Emotional effects of a pandemic: How to move forward with optimism

Follow these 4 steps to process the losses and look for silver linings after COVID-19

Life after the pandemic is something we’re all anticipating. Have you stopped to think about how you’ll move forward with optimism from the emotional effects of the pandemic? Many of us have experienced strong feelings at various stages, including grief, stress, frustration, nervousness, anxiety, anger, isolation and insomnia. “Taking time to reflect is an important step in helping you take stock of what you’ve lost, realize what you’ve gained, and to look ahead with purpose and hope,” says Dr. Heather Palmer, Amica’s Cognitive Well-Being Advisor.

Amica specialists designed this step-by-step program to help residents, families and team members process pandemic feelings and experiences and move forward with their dreams and goals. At Amica, the program includes face-to-face guided sessions, virtual sessions for families and fireside chats for team members. We’re sharing these important steps in recovery to create hope as we transition through and beyond COVID-19.

Shot of a happy senior couple going for a walk in the park

Step 1: Identify your current emotional stage

Just like a GPS needs to identify your current location before sharing directions to your destination, to process your emotions, it helps to find out where you are in your COVID-19 mental health journey. You can do this by writing about your current emotional stage in a journal or opening a dialogue with a friend or family member.

Be honest about your pandemic feelings without judging yourself. Research shows there can be negative physical, psychological and relationship consequences to bottling up your emotions. Expressing their experiences wasn’t easy for Amica residents and families, yet these exercises and conversations are helping people come to terms with their journey so they can continue to look ahead with hope.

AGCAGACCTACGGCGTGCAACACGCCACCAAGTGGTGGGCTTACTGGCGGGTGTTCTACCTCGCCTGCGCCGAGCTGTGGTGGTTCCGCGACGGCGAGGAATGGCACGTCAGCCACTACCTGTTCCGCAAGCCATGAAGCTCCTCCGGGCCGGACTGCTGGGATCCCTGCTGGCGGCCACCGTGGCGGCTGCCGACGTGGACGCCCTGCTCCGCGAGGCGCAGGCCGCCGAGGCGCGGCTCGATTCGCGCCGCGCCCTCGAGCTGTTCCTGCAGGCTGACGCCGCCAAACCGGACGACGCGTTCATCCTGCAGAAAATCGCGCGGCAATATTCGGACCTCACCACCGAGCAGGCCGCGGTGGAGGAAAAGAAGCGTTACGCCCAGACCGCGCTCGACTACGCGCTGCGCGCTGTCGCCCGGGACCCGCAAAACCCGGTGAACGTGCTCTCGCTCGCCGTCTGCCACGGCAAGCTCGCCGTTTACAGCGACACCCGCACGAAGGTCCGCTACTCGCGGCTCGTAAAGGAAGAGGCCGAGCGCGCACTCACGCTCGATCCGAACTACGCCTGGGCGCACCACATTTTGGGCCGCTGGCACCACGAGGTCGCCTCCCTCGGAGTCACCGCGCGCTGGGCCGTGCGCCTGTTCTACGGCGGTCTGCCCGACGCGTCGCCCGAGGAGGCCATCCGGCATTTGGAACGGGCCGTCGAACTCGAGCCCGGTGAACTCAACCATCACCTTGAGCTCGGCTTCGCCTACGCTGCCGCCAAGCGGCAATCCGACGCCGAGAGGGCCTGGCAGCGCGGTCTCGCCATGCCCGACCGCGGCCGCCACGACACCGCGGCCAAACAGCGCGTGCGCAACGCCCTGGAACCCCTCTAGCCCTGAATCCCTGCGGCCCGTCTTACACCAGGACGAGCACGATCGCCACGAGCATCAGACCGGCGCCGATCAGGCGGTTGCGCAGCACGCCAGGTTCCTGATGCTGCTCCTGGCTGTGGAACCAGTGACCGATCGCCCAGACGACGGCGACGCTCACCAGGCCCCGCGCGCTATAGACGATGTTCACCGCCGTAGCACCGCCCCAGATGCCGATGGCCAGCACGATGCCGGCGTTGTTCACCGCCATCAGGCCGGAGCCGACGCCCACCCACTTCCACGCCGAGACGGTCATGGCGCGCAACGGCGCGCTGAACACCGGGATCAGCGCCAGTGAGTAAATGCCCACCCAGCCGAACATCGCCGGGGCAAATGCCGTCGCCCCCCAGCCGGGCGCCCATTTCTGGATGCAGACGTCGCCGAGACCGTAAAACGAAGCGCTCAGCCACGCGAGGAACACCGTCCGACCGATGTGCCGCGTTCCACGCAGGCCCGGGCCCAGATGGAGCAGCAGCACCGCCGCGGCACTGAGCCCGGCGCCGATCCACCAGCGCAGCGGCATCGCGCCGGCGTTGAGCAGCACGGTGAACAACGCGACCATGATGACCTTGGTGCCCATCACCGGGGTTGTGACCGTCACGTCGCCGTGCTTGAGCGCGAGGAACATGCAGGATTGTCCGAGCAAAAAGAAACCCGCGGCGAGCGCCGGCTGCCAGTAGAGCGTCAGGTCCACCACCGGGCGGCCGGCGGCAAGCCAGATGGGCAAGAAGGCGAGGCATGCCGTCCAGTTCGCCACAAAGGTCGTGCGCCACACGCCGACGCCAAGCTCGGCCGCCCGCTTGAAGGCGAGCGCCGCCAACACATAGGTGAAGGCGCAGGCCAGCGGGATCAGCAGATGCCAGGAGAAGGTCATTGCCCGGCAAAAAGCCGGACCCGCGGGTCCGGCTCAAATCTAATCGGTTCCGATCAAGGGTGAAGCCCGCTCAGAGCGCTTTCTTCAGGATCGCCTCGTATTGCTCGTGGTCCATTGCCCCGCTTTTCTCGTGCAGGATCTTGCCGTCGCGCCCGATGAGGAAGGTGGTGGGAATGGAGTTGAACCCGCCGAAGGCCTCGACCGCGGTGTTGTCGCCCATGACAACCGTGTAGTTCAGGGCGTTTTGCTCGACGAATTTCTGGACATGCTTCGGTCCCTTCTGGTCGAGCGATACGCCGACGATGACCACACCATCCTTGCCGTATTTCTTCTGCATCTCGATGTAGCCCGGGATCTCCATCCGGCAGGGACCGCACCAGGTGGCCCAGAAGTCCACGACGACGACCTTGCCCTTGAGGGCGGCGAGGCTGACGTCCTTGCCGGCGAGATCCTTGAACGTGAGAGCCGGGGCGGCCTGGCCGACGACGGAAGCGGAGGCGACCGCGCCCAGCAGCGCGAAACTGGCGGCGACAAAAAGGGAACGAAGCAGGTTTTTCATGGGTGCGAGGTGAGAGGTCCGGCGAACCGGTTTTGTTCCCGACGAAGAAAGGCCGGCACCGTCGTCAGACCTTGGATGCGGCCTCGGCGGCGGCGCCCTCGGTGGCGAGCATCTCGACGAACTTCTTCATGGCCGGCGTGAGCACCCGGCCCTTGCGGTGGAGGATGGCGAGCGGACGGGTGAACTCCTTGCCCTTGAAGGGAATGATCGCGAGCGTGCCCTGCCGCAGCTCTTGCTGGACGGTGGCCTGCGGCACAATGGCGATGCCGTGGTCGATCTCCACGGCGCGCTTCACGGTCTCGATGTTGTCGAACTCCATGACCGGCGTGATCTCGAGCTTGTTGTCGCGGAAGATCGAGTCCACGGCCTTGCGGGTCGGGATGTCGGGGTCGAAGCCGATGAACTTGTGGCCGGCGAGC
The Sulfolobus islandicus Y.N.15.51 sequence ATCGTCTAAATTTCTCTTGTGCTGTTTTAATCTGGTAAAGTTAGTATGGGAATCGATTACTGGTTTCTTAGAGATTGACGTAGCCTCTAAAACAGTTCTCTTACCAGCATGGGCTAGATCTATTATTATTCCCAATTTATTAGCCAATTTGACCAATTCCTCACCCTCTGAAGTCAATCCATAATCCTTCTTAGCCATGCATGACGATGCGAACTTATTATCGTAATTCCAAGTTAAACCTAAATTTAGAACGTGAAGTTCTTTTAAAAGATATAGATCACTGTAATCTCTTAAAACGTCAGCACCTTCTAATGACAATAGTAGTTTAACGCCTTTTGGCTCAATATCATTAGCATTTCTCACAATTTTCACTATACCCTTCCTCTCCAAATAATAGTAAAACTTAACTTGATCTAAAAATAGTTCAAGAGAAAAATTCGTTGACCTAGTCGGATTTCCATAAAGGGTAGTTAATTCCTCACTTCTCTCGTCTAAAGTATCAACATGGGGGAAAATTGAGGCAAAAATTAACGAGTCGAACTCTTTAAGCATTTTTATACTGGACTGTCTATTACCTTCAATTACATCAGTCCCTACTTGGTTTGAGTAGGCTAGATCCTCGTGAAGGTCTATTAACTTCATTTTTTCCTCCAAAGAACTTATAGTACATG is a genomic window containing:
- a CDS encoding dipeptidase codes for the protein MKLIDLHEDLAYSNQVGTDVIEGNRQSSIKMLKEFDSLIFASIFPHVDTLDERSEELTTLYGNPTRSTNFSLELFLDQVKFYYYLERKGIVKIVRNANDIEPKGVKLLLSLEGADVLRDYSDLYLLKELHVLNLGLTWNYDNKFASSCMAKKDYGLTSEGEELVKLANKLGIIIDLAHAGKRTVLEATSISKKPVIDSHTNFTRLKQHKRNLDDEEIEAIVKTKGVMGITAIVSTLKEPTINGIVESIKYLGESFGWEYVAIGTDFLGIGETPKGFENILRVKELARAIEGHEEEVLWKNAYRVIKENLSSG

Which emotional state describes you?

You’re thriving: You’ve got this. You’re calm and steady with minor mood fluctuations. You’re able to take things in stride and adjust to changes of plans. You’re able to focus, communicate effectively, and your sleep and appetite are normal for you.

If you see yourself in the following descriptions, you might consider reaching out for support from your doctor. No one should have to feel like every day they’re just getting by, struggling or in a crisis.

You’re surviving: Something isn’t quite right. You might feel nervous, sad or notice increased fluctuations in your mood. You’re more easily irritated or overwhelmed. You have difficulty adjusting to changes and feel an increased need for control.

Activities or relationships you once enjoyed are less interesting or even stressful. You’re having trouble sleeping or eating, and might be having muscle tension, low energy or headaches.

You’re struggling: You feel like you can’t keep this up. You’re in a persistent state of fear, anxiety, anger, sadness or hopelessness, and you feel exhausted. You’re having trouble making decisions or concentrating. You’re restless

when you try to sleep. You might be self-medicating with alcohol or food, or other activities to try to numb yourself from your discomfort.

You’re in crisis: You feel like you can’t survive this. You’re in distress, having trouble functioning and may be experiencing panic attacks, nightmares, difficulty falling or staying asleep. You’re easily enraged or aggressive. You might be withdrawing from relationships and depending on substances or food or numbing activities.